2) Data classification - Know what data is subject to which legal or compliance requirements by geography
Bear in mind, too often historic tools for managing compliance, such as Data Leakage Prevention (DLP) or now Cloud Access Security Brokers (CASB), act as barriers and block information before it enters the cloud and that is unhelpful to modern business. Instead, organisations should focus on technology solutions such as Cloud Data Protection (CDP) solutions that can encrypt or tokenise the PII data itself, even in motion to the cloud, at rest and in use, and make it useable to organisations by offering advanced search and sort functionality. Importantly, the control – for example, encryption key management – should always be fully retained by the organisation and not the SaaS vendor in order to meet compliance and data control standards.
Forrester recently released its Cloud Security Solutions Forecast (opens in new tab) that shows the cloud services market is set to soar from $114 billion in 2016 to $236 billion by 2020. Its rapid growth is also driving the market for cloud security tools, which Forrester estimates will increase from $1 billion in 2016 to $3.5 billion in 2021. Furthermore, the report notes that businesses are starting to recognise a lack of adequate key management among cloud providers, making key management a bigger priority for time and resource allocation.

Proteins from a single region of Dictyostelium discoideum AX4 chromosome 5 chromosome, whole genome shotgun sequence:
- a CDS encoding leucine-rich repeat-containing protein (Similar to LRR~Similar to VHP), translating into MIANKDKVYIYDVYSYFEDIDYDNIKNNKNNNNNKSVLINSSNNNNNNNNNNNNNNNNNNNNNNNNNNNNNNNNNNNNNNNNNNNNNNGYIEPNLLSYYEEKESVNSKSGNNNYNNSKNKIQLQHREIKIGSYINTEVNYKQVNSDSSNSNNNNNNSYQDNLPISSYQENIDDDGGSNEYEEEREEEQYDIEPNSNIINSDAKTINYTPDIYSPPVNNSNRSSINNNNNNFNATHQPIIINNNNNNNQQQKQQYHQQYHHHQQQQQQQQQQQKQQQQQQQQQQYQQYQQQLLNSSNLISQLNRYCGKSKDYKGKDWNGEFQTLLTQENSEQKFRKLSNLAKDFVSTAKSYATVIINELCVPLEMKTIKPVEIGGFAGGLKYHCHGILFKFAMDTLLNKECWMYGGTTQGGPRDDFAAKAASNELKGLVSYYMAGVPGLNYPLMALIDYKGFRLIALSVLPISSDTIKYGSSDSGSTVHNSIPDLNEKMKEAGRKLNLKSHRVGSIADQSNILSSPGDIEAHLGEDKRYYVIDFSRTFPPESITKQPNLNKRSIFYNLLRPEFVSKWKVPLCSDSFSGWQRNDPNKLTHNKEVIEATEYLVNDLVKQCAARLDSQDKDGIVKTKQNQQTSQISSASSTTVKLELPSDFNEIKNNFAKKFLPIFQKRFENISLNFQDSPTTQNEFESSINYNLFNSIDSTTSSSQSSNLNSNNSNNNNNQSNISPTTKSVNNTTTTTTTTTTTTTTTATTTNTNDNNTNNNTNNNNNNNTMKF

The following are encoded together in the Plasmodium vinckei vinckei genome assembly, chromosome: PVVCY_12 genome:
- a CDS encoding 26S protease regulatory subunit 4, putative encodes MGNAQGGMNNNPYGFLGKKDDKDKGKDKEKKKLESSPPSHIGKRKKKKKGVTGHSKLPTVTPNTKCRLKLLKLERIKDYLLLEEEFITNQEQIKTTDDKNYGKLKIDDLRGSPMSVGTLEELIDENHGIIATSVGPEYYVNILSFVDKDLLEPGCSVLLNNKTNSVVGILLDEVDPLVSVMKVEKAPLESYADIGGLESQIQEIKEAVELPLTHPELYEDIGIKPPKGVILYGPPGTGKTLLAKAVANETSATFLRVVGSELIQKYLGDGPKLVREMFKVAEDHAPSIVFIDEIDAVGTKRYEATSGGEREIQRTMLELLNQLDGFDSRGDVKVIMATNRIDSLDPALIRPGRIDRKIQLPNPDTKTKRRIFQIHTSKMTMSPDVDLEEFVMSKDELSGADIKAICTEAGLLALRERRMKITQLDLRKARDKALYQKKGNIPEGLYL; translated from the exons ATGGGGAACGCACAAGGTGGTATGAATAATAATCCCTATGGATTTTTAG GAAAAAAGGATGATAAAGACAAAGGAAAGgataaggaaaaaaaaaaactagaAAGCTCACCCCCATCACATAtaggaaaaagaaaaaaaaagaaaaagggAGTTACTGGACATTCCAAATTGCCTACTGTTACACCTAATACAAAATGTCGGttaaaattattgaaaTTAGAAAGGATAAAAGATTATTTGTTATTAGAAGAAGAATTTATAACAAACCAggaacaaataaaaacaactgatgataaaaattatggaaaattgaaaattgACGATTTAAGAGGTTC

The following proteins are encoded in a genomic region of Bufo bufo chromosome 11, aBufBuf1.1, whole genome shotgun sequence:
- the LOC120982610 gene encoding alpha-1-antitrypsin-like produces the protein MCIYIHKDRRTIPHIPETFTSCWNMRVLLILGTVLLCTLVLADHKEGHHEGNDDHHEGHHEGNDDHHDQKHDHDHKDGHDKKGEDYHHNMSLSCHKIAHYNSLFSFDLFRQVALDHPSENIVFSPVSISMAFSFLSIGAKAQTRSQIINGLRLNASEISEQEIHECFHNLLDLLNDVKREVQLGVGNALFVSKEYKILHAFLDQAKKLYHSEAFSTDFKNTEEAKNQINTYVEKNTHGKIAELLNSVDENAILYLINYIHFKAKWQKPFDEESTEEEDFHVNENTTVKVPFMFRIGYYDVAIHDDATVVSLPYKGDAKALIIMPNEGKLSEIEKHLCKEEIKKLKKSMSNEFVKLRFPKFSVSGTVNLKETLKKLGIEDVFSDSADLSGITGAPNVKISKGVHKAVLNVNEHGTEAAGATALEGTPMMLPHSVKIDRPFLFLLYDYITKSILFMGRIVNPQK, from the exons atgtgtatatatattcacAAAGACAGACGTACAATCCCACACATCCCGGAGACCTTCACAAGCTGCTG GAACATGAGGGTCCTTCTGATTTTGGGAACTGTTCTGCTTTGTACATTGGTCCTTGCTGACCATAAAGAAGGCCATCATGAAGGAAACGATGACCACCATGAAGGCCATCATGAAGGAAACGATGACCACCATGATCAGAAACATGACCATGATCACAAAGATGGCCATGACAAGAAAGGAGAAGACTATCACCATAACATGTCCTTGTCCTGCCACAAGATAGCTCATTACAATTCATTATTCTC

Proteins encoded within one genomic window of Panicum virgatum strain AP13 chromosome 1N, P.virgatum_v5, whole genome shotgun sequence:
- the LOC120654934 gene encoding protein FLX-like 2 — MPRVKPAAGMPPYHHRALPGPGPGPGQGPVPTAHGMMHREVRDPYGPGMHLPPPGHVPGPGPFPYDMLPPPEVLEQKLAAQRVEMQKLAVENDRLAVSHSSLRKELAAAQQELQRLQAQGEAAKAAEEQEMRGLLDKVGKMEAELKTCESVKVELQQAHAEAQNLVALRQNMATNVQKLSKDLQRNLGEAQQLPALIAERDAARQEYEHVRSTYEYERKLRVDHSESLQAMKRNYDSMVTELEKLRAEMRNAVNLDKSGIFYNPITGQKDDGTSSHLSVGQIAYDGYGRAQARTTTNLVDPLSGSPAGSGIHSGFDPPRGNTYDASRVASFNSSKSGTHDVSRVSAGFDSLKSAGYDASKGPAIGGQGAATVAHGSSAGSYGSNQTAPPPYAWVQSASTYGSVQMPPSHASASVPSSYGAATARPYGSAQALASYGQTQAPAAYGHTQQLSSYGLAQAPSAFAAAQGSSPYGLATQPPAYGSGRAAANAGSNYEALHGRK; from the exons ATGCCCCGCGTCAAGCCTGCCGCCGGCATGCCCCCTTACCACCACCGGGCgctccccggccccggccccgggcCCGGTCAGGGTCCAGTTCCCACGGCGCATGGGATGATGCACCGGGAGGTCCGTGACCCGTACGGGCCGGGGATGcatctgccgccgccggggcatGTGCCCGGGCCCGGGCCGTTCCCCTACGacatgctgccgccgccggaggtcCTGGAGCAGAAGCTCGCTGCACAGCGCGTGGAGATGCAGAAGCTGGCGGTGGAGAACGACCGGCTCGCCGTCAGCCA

Only by realising that data control is the biggest issue for GDPR compliance, and taking steps to classify and then implement advanced cloud data protection solutions before the PII and sensitive PII data moves outside the organisation’s control and introducing a system for controlling the data, can compliance and security live in harmony. If managing corporate risk means there will be no need for data breach notification in the event of data compromise, assuming the principles of data pseudonymising have been met, it reduces the scope of GDPR and becomes a sure a step in the right direction.
Ravi Pather, Senior Vice President, eperi GmbH (opens in new tab)
Image source: Shutterstock/Wright Studio